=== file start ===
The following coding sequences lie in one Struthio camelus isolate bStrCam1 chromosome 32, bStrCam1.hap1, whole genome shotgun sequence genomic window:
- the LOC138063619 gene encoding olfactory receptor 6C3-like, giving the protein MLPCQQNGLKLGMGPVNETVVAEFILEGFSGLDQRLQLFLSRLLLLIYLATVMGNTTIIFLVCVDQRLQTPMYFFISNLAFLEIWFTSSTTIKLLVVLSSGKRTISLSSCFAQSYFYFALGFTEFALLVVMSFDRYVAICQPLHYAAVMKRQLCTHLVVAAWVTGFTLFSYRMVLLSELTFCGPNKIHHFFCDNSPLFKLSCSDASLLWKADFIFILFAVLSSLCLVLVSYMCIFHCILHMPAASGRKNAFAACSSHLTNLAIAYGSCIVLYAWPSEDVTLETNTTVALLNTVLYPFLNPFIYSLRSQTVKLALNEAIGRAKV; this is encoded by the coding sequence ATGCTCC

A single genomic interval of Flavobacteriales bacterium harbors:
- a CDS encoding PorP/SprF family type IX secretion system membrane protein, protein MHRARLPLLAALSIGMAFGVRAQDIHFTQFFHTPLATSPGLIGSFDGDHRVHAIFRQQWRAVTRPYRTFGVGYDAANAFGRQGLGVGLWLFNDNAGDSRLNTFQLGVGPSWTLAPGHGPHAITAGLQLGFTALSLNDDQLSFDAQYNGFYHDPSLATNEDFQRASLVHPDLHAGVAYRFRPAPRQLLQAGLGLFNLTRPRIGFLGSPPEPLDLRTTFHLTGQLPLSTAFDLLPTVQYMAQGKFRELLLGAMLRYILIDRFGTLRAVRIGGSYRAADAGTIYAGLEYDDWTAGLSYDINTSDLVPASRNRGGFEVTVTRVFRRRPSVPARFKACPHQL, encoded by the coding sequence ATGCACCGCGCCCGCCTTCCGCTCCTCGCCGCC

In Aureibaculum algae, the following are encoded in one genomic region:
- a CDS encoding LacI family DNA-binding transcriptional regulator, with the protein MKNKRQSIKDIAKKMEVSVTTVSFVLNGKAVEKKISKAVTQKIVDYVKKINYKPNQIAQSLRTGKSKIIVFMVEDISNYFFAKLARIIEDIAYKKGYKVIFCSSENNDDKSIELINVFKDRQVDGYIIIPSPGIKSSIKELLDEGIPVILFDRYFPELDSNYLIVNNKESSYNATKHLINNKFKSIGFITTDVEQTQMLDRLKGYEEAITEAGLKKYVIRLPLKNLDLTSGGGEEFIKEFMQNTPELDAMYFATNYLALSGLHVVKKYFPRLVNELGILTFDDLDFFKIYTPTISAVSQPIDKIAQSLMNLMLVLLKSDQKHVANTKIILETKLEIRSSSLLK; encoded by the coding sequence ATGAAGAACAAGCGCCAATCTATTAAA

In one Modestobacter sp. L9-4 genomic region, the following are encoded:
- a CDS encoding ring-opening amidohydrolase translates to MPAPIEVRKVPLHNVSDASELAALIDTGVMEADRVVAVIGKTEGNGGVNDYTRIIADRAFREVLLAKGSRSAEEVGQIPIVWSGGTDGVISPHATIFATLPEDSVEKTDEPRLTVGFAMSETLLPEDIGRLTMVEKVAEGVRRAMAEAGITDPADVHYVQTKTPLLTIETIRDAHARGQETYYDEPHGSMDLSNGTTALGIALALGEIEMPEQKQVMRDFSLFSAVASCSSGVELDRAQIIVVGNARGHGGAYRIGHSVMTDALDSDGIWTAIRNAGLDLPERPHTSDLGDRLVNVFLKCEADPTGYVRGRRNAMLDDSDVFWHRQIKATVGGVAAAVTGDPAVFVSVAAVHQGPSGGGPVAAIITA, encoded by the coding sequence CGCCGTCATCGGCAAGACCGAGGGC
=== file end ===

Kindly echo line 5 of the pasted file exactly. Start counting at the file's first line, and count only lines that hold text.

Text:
In Aureibaculum algae, the following are encoded in one genomic region: